Although it is against the law to ask a woman in an interview if she has children, the subject of motherhood almost inevitably comes up at some point during the time of employment. But, does a woman having children affect her performance in the workplace (be it positively or negatively)?

Many people associate motherhood with an image of a nurturing, compassionate, and doting person who focuses on domesticity (and often coupled with a vision of weakness) rather than external influence. While it’s true that some women choose to maintain authority solely in the home, this is not the case for all mothers. For many women, having children opens the floodgates of their dominance, and they’re motivated to take the authority they hold at home and channel it into their careers.

There have been many studies conducted about whether or not mothers are more distracted in the workplace, if they’re less motivated, and if they’re male counterparts are just more reliable. But others say that mothers are very productive, some saying even more productive, because they cannot play around with time. If they have to pick up their child at a certain hour, their work must be finished at a hard deadline.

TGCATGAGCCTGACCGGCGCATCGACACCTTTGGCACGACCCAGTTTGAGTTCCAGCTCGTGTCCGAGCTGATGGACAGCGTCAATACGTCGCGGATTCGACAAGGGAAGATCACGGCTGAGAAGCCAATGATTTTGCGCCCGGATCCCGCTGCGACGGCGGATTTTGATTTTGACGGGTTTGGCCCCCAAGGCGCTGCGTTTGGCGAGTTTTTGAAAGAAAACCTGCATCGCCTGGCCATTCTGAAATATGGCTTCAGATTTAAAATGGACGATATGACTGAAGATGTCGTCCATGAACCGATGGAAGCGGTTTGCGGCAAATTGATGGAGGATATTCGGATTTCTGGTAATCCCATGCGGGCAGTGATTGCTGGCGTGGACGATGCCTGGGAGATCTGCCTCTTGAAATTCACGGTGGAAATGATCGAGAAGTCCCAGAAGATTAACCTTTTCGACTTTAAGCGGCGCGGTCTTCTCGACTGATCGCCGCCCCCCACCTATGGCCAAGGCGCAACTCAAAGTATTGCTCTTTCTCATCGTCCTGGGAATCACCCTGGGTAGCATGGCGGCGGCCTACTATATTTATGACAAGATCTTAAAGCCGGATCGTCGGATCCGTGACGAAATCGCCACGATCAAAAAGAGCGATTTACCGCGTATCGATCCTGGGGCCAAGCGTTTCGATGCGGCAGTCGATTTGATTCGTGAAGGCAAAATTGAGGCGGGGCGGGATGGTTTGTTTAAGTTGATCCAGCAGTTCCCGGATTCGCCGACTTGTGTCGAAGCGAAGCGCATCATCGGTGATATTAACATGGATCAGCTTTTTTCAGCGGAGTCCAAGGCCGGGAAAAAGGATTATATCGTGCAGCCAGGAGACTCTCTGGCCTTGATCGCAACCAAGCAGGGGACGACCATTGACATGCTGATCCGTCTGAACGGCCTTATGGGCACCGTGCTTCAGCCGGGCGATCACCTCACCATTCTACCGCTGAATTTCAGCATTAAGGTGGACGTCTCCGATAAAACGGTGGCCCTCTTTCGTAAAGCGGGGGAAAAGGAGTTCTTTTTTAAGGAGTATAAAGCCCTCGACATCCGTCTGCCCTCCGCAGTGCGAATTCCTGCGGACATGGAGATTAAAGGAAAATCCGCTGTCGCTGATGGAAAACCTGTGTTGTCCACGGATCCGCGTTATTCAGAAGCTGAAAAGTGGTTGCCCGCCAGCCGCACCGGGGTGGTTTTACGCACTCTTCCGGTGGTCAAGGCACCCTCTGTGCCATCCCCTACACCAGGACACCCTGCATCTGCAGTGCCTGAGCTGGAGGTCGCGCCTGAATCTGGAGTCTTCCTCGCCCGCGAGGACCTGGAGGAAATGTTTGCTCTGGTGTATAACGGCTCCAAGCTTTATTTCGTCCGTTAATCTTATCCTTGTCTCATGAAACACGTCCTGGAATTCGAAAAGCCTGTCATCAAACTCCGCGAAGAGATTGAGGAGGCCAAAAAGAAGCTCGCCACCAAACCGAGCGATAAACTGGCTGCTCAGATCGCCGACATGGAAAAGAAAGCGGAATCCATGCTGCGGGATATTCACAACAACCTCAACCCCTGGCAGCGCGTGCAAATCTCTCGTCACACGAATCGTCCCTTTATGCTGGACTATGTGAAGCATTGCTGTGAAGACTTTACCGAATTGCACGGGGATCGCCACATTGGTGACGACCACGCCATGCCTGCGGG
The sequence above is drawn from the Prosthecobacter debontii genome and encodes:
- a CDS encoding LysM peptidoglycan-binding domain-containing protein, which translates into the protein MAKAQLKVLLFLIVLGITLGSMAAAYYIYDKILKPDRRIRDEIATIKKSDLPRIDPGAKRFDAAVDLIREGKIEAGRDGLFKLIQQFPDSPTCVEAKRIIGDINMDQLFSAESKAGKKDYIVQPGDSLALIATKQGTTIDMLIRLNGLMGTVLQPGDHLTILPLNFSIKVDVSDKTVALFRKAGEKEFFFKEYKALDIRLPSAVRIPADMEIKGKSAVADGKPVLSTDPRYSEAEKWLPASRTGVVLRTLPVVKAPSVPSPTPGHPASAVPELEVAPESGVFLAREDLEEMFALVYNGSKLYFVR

In fact, there are many assets to having mothers in the workplace. Mothers are used to dealing with conflict between children, so they’re groomed for these situations when they’re in the office. Additionally, they’re more balanced for stress. Mothers are also less likely to engage any office romances. Furthermore, being in the workplace allows mothers to have a life outside of changing diapers, and enjoy engaging and stimulating conversations. Having both a life at home and a life in the office pushes many mothers to be achieve incredible success in both places because of time management and motivation. And although there are certainly flaws with the statement, the busier you are, the more successful you are, for many mothers the saying does ring true.